This issue has recently been extensively pursued by both official Ankara and representatives of the opposition forces in Turkish society, with the hope of benefiting from this agreement in the pre-election battle. In March 2021, a number of media sites reported on secret encounters between officials of the two countries’ intelligence services, during which the opposing side’s sentiments were examined. And it’s not at all impossible that these relationships had an impact in the 85% rise in trade between the two countries in 2022.
The mediation efforts of Qatar’s Emir Sheikh Tamim bin Hamad Al Thani did not go unnoticed by the international community either: in November, during the FIFA World Cup Qatar 2022 in Doha, he hosted a private meeting between the presidents of Egypt and Turkey, which allowed the two politicians to find ways to ease the tensions in bilateral relations.
The call by Egypt’s President Abdel Fattah El-Sisi to Erdoğan to express his condolences following the February 6, 2023 earthquake that struck southern Turkey, as well as Cairo’s subsequent dispatch of rescue teams, ships carrying humanitarian aid, and the visit of Egyptian Foreign Minister Sameh Shoukry to Turkey, was undoubtedly a significant step in establishing contacts. The return visit to Cairo of Turkish Foreign Minister Mevlüt Çavuşoğlu on March 18 also helped to restore bilateral relations. Following its completion, Çavuşoğlu stated that an agreement was reached to maximize diplomatic, trade, and economic relations, as well as Ankara’s investments in Egypt in many areas, including trade, energy, and transportation.
In the context of the two nations’ rapprochement, special attention is now being paid to tracking mutually sensitive positions and the respect of “red lines,” particularly in the Libyan agenda, and the development of the situation in the Eastern Mediterranean. Cairo is expecting Ankara to extradite members of the Muslim Brotherhood (organization banned in Russia) who are hiding in Turkey and wanted in Egypt for their involvement in terrorist attacks. As well as termination of the presence of Turkish military in Libya, withdrawal of all pro-Turkish fighters and settlements of disputes with Cyprus and Greece.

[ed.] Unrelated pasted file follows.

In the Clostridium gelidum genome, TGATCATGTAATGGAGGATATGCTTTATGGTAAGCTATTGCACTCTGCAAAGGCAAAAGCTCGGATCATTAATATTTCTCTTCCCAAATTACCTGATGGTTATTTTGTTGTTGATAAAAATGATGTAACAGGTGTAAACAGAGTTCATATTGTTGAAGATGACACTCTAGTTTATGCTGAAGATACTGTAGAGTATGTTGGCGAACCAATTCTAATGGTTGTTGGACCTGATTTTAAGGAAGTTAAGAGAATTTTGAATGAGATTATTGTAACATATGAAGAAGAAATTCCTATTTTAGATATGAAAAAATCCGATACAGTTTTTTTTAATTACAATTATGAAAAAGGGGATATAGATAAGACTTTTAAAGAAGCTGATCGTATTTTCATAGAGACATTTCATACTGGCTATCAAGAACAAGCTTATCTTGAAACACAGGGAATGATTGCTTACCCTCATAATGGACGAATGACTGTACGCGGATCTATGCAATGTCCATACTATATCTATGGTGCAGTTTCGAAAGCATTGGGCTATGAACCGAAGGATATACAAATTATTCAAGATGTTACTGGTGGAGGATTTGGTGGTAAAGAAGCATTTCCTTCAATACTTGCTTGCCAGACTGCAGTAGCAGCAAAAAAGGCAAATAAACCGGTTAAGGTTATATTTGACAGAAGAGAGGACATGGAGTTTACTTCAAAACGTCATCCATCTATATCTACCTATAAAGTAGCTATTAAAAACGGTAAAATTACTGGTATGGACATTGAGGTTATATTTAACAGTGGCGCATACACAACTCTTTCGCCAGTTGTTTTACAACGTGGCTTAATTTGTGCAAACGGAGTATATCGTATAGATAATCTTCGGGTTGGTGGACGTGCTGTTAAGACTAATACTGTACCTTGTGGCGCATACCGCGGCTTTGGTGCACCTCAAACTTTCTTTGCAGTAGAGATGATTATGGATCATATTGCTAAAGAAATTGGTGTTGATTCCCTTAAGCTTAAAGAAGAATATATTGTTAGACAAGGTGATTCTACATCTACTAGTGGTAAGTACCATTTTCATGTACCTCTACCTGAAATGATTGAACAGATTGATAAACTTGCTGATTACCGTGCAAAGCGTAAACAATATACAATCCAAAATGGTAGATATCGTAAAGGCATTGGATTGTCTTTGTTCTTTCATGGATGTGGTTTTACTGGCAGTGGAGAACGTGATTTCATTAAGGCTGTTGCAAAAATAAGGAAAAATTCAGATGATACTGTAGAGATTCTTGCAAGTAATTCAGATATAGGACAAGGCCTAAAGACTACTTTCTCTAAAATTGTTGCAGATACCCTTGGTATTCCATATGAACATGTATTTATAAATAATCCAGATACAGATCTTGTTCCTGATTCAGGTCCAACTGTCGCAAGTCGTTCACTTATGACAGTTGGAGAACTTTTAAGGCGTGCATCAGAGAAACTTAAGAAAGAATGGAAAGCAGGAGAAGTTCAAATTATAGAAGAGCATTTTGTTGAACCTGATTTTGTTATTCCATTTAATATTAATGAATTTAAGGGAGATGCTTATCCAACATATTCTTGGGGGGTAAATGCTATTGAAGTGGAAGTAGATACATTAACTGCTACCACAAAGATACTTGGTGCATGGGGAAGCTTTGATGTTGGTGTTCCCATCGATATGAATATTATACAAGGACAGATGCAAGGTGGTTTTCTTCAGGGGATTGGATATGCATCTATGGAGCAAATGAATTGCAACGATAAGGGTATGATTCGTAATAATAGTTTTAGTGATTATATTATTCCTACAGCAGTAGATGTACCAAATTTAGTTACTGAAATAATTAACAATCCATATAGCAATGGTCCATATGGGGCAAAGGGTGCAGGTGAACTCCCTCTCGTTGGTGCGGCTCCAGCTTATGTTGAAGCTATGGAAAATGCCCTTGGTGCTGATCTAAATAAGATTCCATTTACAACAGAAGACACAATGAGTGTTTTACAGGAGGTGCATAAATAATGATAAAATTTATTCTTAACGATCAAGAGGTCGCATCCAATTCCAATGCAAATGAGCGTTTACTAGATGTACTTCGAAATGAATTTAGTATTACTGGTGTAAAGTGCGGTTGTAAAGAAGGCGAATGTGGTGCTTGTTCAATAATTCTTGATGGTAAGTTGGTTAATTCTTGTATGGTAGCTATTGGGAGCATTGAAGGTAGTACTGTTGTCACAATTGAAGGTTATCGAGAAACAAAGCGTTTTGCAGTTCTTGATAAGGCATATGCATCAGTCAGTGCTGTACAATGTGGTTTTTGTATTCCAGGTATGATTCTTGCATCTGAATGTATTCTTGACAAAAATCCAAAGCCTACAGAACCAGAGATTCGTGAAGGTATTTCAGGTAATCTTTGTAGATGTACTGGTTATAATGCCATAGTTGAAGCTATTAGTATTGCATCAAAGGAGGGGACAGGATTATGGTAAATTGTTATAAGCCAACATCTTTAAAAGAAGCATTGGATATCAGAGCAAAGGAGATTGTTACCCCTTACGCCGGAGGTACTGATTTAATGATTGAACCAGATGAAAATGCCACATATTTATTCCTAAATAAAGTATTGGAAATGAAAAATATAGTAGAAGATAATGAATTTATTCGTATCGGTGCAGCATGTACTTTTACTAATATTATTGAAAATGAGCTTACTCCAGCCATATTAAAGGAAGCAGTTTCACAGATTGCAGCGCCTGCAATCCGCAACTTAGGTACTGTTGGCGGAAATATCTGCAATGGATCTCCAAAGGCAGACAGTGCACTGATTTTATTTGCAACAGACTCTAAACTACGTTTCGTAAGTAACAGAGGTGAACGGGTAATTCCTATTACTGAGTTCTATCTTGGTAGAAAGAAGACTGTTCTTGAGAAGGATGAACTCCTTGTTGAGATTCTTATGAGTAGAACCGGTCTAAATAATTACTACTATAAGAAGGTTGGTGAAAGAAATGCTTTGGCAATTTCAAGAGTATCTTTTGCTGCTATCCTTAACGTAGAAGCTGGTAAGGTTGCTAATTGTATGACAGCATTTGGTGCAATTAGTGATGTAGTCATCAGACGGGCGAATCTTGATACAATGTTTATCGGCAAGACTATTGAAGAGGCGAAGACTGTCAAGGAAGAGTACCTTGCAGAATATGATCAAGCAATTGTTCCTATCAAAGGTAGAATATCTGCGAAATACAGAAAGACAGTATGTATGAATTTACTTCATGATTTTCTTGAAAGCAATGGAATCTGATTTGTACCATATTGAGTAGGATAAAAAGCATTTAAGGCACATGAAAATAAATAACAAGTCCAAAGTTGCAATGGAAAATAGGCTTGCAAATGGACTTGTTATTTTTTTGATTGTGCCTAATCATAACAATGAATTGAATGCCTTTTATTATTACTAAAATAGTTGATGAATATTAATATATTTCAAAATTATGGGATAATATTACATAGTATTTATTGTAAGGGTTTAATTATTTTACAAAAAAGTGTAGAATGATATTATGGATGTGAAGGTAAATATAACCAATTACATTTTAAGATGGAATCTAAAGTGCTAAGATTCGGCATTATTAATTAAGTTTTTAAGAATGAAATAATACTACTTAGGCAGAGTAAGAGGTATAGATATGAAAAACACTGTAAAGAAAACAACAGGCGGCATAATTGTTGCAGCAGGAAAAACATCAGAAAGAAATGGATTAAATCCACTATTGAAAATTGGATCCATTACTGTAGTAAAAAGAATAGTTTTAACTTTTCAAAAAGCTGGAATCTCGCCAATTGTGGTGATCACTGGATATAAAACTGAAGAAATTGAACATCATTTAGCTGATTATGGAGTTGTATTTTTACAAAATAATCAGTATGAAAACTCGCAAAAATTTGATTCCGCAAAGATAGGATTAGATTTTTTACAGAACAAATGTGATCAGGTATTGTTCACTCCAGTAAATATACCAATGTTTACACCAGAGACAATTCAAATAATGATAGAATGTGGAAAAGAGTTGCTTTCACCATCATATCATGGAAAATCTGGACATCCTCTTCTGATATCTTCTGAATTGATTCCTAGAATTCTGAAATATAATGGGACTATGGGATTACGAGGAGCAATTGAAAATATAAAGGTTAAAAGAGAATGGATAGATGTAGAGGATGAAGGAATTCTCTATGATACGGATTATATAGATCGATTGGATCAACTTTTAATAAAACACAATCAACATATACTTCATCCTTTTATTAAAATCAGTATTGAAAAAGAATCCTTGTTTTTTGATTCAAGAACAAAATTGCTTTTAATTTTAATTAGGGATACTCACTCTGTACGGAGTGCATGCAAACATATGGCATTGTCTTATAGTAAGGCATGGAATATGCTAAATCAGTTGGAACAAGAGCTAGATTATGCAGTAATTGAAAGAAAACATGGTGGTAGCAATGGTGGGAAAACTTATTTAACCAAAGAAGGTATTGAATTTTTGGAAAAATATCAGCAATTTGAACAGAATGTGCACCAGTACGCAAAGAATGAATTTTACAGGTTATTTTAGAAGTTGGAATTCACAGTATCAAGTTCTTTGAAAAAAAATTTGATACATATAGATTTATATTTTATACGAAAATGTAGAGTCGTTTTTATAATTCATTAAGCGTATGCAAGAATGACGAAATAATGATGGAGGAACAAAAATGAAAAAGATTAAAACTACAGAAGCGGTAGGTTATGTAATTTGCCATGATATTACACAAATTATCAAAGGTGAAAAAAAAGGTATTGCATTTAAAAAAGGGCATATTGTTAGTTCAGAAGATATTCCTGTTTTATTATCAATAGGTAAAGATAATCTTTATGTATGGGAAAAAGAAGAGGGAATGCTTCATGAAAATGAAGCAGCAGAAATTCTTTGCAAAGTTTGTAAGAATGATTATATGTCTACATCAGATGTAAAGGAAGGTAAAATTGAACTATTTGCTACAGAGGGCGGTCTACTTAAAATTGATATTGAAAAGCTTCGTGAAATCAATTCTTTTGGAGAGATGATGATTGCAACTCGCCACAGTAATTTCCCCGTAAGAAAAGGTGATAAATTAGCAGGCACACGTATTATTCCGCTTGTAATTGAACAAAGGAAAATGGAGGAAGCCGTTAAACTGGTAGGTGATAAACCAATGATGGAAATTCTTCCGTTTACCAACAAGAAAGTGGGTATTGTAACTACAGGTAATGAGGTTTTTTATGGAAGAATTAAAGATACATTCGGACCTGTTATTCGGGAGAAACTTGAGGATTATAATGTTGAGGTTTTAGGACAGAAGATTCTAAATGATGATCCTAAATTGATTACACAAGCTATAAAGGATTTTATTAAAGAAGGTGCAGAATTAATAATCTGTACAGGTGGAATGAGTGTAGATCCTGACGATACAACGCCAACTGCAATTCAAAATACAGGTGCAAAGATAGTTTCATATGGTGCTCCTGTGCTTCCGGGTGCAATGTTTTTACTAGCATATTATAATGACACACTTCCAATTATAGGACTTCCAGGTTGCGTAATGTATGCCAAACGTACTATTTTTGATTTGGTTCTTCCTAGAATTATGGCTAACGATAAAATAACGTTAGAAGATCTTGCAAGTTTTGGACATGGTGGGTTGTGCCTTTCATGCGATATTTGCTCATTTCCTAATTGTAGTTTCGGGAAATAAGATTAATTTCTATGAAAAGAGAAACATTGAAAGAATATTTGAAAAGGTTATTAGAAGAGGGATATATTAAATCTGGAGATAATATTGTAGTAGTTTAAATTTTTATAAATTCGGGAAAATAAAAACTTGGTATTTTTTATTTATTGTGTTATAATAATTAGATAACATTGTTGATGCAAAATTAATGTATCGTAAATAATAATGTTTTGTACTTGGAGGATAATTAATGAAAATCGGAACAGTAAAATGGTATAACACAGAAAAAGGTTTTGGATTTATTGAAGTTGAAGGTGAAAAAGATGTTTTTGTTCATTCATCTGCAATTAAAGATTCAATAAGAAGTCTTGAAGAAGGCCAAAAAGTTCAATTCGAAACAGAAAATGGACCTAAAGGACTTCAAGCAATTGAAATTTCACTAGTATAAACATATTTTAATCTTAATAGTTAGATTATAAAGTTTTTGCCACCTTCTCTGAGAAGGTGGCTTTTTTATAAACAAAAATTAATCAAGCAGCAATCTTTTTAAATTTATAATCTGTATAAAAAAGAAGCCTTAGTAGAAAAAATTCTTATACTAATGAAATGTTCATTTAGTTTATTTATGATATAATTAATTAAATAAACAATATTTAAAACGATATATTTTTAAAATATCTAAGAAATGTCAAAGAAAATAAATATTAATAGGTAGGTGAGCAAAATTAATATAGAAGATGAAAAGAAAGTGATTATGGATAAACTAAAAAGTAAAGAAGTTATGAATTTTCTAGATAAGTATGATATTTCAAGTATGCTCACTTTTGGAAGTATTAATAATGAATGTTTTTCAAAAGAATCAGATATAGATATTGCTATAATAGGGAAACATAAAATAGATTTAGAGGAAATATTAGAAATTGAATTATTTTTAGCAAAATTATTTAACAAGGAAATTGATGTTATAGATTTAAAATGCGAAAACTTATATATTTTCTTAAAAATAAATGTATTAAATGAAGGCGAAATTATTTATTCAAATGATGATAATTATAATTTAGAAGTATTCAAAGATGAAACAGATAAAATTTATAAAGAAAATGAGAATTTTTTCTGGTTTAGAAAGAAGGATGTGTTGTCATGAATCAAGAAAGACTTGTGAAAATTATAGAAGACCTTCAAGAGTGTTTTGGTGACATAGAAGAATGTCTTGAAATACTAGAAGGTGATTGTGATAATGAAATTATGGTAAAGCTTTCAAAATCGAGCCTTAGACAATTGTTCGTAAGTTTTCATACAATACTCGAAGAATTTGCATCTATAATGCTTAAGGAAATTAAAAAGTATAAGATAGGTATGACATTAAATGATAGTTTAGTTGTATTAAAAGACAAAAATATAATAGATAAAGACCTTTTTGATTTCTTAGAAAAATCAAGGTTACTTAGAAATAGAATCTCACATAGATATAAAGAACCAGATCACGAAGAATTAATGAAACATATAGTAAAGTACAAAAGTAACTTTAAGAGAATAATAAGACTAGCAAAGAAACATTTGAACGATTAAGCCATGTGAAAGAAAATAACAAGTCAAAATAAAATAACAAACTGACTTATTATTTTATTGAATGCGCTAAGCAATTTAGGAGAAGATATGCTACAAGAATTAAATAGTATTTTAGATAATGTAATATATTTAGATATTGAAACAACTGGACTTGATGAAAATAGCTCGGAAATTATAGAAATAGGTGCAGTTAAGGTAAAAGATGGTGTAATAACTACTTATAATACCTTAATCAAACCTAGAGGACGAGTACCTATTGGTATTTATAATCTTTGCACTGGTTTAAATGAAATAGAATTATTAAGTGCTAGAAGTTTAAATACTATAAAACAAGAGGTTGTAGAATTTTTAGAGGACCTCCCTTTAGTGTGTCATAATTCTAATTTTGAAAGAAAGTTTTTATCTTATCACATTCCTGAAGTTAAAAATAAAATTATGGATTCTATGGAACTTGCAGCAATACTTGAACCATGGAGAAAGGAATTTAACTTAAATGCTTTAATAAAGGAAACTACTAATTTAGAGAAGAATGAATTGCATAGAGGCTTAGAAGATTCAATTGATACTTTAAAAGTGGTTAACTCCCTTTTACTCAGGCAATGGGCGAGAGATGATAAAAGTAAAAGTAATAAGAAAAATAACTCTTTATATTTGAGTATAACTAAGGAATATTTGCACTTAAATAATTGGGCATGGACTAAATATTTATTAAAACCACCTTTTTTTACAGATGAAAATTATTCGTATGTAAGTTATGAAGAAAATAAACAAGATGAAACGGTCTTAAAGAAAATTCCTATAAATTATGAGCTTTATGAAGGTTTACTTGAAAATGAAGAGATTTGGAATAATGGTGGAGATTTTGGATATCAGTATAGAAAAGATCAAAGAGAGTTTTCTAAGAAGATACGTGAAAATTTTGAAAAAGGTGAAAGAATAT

Turkey, meanwhile, fervently hopes that Cairo will modify its stance in the Eastern Mediterranean and refrain from undermining Ankara’s foreign policy. Turkey is especially concerned about Egypt’s support for Ankara’s involvement in the Eastern Mediterranean Gas Pipeline project and delimitation of maritime boundaries.
The personnel of the two Embassies, whose opening can be anticipated after the month of Ramadan, will painstakingly address the fact that these delicate issues and “red lines” cannot be handled overnight.
Outside analysts and the public in these nations highlight the positive aspects of the rapprochement between Turkey and Egypt while highlighting the absence of the United States and the West as a whole from this process due to the latter’s significantly weakened position in the region. It is acknowledged that this has in turn driven Cairo and Ankara to separately look for methods to calm bilateral and regional tensions, creating the groundwork for a new multipolar world order, as opposed to the West’s aim to maintain its supremacy.